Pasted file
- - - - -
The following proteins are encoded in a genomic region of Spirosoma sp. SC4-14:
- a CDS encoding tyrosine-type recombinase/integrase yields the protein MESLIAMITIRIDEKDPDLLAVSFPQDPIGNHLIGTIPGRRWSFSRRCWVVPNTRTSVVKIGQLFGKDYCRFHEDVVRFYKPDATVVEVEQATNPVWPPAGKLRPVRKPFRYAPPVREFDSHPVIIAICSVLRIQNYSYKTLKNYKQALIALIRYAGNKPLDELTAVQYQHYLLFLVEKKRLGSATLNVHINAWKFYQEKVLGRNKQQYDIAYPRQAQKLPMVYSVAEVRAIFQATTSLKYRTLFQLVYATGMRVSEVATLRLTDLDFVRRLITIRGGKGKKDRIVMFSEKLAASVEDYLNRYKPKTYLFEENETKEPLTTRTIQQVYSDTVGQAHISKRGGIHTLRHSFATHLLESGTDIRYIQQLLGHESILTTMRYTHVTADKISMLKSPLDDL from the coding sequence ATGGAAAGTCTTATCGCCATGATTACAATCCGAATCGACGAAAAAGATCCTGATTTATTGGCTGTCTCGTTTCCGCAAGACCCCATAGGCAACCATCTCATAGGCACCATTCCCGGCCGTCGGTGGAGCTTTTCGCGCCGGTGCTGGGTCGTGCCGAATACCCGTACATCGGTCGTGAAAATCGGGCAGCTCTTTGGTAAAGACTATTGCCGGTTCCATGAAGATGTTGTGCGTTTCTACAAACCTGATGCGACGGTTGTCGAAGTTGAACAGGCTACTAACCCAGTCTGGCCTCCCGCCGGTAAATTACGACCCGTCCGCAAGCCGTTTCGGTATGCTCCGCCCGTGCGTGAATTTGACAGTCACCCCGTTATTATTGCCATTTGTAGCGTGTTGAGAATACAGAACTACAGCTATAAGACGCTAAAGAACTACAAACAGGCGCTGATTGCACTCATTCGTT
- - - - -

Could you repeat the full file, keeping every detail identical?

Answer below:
The following proteins are encoded in a genomic region of Spirosoma sp. SC4-14:
- a CDS encoding tyrosine-type recombinase/integrase yields the protein MESLIAMITIRIDEKDPDLLAVSFPQDPIGNHLIGTIPGRRWSFSRRCWVVPNTRTSVVKIGQLFGKDYCRFHEDVVRFYKPDATVVEVEQATNPVWPPAGKLRPVRKPFRYAPPVREFDSHPVIIAICSVLRIQNYSYKTLKNYKQALIALIRYAGNKPLDELTAVQYQHYLLFLVEKKRLGSATLNVHINAWKFYQEKVLGRNKQQYDIAYPRQAQKLPMVYSVAEVRAIFQATTSLKYRTLFQLVYATGMRVSEVATLRLTDLDFVRRLITIRGGKGKKDRIVMFSEKLAASVEDYLNRYKPKTYLFEENETKEPLTTRTIQQVYSDTVGQAHISKRGGIHTLRHSFATHLLESGTDIRYIQQLLGHESILTTMRYTHVTADKISMLKSPLDDL from the coding sequence ATGGAAAGTCTTATCGCCATGATTACAATCCGAATCGACGAAAAAGATCCTGATTTATTGGCTGTCTCGTTTCCGCAAGACCCCATAGGCAACCATCTCATAGGCACCATTCCCGGCCGTCGGTGGAGCTTTTCGCGCCGGTGCTGGGTCGTGCCGAATACCCGTACATCGGTCGTGAAAATCGGGCAGCTCTTTGGTAAAGACTATTGCCGGTTCCATGAAGATGTTGTGCGTTTCTACAAACCTGATGCGACGGTTGTCGAAGTTGAACAGGCTACTAACCCAGTCTGGCCTCCCGCCGGTAAATTACGACCCGTCCGCAAGCCGTTTCGGTATGCTCCGCCCGTGCGTGAATTTGACAGTCACCCCGTTATTATTGCCATTTGTAGCGTGTTGAGAATACAGAACTACAGCTATAAGACGCTAAAGAACTACAAACAGGCGCTGATTGCACTCATTCGTT